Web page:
[RPG] Is this wolf DMPC overpowered or underpowered


I am new to being a DM and soon will have my first session. Since we are with three players total (me as a DM plus two PC characters) I want to help them out a little. The players are a Dwarf Cleric and a Rogue Halfling (The premade characters of the 5e Starter set)

At first I thought about giving them some more potions/scale the battles but that feels less fun than my other idea. My other idea is creating a wolf companion character.

The party in question is a lvl 1 party. I intent to have this character level with them and have access to barbarian skills like Rage etc. (mostly what would fit a wolf)

I took the basic stats off the default wolf enemy and modified a few things. I increased the intelligence since it is a somewhat more intelligent wolf and it's also a little bit more charismatic.

I will control this wolf for his own actions, but I will allow the players to give commands etc. The end goal is to balance out the party a little bit so they can act more like a party of three (or two and a half)

The sessions will probably be loose regarding the rules (I don't intent to micromanage skills etc) since we just want to have fun of course 😉 I intent to take them through Phandelver Mines first, and if it goes well I want to put them straight into the PoTA campaign.

I gave it the following stats:

Race: Wolf
Class: Basically Barbarian without armor/weapon proficiency
Alignment: Neutral


  • STR: 13 (+1)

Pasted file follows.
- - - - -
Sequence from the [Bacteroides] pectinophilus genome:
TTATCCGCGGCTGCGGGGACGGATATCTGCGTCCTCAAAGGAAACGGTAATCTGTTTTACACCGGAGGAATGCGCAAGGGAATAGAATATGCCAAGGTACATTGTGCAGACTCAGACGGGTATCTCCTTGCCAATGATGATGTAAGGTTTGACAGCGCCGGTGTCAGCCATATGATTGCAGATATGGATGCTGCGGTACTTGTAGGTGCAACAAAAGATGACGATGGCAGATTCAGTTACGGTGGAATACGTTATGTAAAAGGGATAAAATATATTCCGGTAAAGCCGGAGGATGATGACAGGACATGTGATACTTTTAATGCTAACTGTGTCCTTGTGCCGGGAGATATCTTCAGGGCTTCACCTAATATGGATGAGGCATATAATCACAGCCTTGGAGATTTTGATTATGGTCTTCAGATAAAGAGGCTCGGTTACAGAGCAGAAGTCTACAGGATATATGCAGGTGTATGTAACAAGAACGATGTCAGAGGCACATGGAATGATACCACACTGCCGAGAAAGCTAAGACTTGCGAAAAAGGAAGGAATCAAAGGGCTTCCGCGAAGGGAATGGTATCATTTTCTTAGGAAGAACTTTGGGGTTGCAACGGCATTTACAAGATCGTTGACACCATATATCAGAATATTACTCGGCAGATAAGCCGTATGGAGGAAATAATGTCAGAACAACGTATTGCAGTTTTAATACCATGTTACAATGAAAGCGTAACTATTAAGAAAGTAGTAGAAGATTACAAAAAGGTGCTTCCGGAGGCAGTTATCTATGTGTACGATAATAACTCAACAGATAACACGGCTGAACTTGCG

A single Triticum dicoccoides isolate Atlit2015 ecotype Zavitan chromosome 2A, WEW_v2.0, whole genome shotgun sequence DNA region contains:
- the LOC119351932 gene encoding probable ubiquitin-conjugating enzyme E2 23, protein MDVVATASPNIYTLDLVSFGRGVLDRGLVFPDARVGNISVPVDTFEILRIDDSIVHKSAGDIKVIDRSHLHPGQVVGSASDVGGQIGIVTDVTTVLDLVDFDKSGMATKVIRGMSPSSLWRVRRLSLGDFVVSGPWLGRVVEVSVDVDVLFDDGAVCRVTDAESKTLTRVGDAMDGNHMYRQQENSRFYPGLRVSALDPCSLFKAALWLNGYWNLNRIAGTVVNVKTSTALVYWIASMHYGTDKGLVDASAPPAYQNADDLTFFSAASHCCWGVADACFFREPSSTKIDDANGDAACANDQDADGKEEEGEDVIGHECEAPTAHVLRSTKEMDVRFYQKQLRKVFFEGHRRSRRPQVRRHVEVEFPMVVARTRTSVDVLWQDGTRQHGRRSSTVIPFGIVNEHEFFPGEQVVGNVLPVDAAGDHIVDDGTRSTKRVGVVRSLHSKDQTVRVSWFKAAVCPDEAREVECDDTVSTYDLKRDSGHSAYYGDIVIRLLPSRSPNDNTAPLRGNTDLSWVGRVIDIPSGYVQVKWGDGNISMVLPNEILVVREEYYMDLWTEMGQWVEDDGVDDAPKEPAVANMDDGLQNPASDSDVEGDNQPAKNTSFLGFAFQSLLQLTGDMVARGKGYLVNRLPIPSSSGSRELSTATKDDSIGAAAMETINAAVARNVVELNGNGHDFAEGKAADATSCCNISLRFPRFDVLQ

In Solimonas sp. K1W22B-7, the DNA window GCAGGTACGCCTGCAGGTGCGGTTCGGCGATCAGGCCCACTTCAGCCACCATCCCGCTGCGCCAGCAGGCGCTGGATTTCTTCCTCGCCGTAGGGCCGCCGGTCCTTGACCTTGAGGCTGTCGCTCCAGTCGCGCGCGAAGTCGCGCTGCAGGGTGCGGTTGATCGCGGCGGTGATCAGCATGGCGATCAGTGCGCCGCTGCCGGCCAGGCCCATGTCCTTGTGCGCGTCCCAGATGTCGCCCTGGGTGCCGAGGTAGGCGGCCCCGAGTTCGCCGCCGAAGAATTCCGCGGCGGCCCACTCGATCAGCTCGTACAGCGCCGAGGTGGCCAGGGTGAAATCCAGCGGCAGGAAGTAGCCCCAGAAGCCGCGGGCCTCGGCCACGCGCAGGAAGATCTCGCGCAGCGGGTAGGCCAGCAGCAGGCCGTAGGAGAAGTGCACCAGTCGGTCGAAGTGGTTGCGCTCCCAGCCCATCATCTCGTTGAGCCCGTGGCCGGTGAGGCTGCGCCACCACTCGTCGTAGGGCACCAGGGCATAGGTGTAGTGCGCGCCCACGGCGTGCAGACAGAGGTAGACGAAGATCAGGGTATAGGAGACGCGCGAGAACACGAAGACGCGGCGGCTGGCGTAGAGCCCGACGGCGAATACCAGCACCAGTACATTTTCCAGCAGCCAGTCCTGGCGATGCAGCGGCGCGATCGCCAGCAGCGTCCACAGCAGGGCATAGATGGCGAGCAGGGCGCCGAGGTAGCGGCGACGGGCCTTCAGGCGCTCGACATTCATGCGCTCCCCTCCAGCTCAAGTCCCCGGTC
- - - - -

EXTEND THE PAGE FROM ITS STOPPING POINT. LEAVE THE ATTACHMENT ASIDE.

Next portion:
• DEX: 15 (+2)
  • CON: 12 (+1)
  • INT: 7 (−2)
  • WIS: 12 (+1)
  • CHA: 8 (-1)

Saving throw proficiencies: Strength, Dexterity


  • +4 Acrobatics
  • +3 Athletics
  • +1 Intimidation
  • +3 Perception
  • +4 Stealth
  • +3 Survival


  • Melee Weapon Attack: +4 to hit, reach 5 ft., one target. Hit: (2d4 + 2) piercing damage. If the target is a creature, it must succeed on a DC 11 Strength saving throw or be knocked prone


  • Grappler
  • Keen Hearing and Smell. The wolf has advantage on Wisdom (Perception) checks that rely on hearing or smell.

I feel as if this thing is either massively overpowered or weak, I am not 100% sure. Does anyone have some tips/guidelines to improve this character?

Best Answer

The term for your wolf is "DMPC" -- a player character that is controlled by the dungeon master.

The risk of using a DMPC is that you might take a lot of the spotlight away from the player characters. The game is meant to be about the characters battling against the monsters and solving the puzzles, and the risk is that it might turn into your DMPC doing all that while the characters watch.

The way to minimize this risk is to minimize the number of decisions that you as Dungeon Master are making for the creature. For example:

  • Don't give it any unusual attacks like Grappler, or maybe even trip. Make it a very rules-simple creature that can take its turn quickly so you can give attention back to the player characters.
  • Don't make it physically very dangerous, so that the player characters are clearly more powerful.
  • Don't give it abilities that would let it solve problems for the PCs. For example, either don't give it good perception skills, or don't have it use those perception skills to notice things unless the PCs ask for that specifically.
  • Don't control the wolf yourself. Give the player characters the wolf -- maybe give them a wolf each, for balance -- and let them move the wolf on their turn, just before their own action.

Of course you can choose not to do some of these things. Just be aware that you could be taking the spotlight away from the PCs, which might make the game less fun for them.

As to power: this wolf is weaker than a player character, and that's appropriate. The problem is, even if you give your group two of them, they still won't be comparable to a group made of four player characters, which is what the adventure expects.

To compensate, you will need to weaken the monsters somewhat -- by decreasing the monster numbers, hit points, or damage output in each encounter.

It's appropriate to have the wolf gain power as the group levels, to make sure it stays relevant.